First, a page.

I should note that currently there is *no* gold-standard for testing fermented grain-based beverages for proteins that can cause reactions in celiac, gluten-intolerant, and gluten-allergic people. Some tests say that clarex gets rid of the gluten, other tests show it doesn't. The TTB (tax and trade board, formerly the ATF) does not allow any beer made from barley, de-glutenized or not, to be sold as "gluten free". My professional opinion as an acupuncturist is that people with celiac disease should avoid these beers entirely until conclusive evidence of their safety can be demonstrated. People with mild gluten allergies or simple gluten-intolerance, I encourage them to experiment with small amounts, and work their way up to see if they have a reaction.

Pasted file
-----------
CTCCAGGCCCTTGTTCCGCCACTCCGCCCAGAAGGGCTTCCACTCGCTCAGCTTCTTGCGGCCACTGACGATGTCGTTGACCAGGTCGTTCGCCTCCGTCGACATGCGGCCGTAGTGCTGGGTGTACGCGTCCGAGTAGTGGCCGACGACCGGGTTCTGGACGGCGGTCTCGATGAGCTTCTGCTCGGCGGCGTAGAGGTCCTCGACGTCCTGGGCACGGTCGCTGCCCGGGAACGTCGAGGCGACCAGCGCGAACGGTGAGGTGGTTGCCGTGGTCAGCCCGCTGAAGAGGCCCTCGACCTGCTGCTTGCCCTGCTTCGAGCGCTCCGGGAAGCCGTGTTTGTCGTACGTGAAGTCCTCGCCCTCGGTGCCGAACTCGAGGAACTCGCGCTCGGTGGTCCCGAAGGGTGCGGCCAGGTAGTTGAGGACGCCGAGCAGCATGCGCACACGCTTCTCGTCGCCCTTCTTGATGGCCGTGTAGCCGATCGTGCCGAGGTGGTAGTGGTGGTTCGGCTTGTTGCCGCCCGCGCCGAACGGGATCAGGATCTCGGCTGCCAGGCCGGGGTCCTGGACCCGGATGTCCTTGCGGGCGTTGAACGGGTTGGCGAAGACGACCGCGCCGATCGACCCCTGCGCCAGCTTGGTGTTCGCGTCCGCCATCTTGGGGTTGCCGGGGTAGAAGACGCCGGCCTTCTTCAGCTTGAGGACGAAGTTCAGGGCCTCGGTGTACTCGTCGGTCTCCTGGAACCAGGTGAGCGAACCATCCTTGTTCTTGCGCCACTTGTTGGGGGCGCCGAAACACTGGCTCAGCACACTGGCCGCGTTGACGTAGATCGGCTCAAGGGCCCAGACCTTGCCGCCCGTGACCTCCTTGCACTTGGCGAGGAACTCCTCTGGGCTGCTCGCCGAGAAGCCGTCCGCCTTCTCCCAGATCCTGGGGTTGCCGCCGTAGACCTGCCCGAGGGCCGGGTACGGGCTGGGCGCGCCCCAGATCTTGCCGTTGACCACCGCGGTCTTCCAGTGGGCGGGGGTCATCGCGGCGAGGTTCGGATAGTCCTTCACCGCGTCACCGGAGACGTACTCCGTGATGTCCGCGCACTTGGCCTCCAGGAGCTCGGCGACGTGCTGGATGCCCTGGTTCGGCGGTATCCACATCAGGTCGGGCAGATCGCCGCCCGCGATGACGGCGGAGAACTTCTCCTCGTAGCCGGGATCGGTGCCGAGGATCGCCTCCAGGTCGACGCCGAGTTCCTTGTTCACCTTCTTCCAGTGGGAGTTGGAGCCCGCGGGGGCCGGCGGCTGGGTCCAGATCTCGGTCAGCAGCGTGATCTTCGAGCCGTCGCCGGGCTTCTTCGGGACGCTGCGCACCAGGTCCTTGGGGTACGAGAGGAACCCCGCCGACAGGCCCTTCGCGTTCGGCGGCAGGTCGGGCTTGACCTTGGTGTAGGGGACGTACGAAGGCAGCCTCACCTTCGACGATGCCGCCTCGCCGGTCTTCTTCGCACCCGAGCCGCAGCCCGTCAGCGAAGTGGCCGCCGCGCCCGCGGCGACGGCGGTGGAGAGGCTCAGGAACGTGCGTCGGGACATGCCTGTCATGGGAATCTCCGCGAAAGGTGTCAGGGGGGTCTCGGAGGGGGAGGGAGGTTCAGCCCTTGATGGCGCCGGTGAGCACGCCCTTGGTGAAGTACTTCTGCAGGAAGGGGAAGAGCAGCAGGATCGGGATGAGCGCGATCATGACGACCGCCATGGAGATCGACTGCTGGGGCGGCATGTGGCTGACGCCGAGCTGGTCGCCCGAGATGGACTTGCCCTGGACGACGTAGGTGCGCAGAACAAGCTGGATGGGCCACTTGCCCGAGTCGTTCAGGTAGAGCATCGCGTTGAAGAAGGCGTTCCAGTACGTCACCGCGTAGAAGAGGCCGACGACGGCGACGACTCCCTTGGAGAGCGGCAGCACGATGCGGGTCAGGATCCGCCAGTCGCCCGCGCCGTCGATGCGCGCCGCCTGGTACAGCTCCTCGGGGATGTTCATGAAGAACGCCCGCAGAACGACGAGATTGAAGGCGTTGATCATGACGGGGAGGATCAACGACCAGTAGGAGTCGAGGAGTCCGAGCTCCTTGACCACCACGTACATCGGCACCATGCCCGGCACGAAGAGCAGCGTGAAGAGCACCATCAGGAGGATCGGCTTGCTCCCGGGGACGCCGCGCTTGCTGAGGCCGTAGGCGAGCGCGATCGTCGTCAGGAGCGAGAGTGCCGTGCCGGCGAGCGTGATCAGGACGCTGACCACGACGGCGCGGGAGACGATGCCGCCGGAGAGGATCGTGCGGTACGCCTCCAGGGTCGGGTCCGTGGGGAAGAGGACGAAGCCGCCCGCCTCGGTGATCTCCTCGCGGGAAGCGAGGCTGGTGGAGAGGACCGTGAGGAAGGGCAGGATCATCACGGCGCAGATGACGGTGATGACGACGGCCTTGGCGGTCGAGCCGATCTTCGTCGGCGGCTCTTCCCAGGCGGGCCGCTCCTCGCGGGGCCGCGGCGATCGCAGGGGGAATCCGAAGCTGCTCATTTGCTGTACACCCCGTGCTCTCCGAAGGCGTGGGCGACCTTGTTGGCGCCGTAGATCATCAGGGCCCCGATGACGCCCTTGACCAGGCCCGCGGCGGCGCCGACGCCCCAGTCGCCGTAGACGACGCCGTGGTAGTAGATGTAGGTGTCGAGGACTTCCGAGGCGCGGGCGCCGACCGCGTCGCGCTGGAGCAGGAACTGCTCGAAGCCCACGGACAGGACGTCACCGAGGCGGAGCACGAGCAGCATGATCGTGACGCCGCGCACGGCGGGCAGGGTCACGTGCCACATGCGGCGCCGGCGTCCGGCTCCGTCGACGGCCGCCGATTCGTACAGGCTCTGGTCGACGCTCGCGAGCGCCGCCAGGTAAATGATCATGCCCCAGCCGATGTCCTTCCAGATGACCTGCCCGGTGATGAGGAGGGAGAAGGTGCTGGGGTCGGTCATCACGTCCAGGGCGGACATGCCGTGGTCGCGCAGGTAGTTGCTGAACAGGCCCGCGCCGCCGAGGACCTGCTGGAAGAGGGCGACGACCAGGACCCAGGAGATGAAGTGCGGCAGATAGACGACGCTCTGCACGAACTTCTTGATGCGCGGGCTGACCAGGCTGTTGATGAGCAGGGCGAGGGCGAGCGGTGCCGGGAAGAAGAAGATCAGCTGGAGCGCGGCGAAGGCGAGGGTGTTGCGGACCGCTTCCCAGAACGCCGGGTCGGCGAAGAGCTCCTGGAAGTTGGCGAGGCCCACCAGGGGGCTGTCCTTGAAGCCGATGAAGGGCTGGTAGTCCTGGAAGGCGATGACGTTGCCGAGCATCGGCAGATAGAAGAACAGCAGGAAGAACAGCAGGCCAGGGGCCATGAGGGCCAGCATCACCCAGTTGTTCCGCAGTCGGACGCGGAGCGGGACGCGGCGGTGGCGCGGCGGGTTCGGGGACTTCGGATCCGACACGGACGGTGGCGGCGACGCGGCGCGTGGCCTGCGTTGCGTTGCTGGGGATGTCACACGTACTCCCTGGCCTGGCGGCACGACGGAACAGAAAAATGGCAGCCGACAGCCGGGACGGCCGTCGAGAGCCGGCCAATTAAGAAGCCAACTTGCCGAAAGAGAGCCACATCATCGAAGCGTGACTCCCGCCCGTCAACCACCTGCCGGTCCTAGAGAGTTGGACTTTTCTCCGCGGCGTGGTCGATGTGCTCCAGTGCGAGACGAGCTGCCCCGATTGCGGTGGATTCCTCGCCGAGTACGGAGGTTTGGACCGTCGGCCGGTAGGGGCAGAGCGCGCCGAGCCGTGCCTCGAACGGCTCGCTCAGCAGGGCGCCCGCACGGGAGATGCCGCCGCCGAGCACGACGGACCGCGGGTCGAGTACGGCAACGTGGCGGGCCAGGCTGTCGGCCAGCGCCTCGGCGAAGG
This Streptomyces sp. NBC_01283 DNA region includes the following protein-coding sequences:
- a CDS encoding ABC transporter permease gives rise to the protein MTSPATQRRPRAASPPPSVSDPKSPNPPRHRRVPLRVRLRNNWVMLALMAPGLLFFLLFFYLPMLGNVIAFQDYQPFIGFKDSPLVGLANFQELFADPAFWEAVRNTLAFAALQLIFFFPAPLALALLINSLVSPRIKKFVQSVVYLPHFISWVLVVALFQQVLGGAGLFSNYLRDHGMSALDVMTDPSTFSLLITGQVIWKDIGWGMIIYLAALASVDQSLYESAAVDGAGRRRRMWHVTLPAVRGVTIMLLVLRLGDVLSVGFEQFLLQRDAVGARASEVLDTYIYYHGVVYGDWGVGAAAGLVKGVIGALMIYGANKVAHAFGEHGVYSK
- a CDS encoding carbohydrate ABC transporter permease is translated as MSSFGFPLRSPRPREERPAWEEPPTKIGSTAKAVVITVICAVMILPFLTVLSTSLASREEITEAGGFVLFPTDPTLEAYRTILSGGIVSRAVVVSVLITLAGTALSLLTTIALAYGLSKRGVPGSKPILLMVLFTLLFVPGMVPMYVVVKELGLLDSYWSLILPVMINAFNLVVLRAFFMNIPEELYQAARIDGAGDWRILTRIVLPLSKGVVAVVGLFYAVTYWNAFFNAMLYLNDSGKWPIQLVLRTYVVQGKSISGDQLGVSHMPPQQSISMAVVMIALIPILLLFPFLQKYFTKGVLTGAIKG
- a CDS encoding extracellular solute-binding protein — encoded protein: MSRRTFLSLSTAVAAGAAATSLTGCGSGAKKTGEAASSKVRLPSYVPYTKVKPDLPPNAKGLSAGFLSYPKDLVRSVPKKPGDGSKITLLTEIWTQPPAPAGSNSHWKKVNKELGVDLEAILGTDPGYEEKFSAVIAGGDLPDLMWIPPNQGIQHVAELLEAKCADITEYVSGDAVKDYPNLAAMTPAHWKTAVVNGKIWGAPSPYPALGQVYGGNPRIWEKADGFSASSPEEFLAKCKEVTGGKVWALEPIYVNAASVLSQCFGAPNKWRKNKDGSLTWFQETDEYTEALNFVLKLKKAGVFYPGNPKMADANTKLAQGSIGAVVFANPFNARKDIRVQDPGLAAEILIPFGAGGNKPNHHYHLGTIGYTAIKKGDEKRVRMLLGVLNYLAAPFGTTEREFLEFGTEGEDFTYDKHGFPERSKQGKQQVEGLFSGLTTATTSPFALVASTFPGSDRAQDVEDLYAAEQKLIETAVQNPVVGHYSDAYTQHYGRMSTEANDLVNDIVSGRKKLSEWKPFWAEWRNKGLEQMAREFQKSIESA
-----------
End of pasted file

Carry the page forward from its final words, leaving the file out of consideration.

But, y'know, brewing is just as much fun if you use other grains. Perhaps more fun, because you get the added benefit of knowing you're contributing data to the utter vanguard of brewing. Gluten-free brewing is the bleeding edge of brewing innovation, why not join us on the frontier?

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Old 07-11-2012, 10:32 PM   #3
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Quote:
Originally Posted by igliashon View Post
But, y'know, brewing is just as much fun if you use other grains. Perhaps more fun, because you get the added benefit of knowing you're contributing data to the utter vanguard of brewing. Gluten-free brewing is the bleeding edge of brewing innovation, why not join us on the frontier?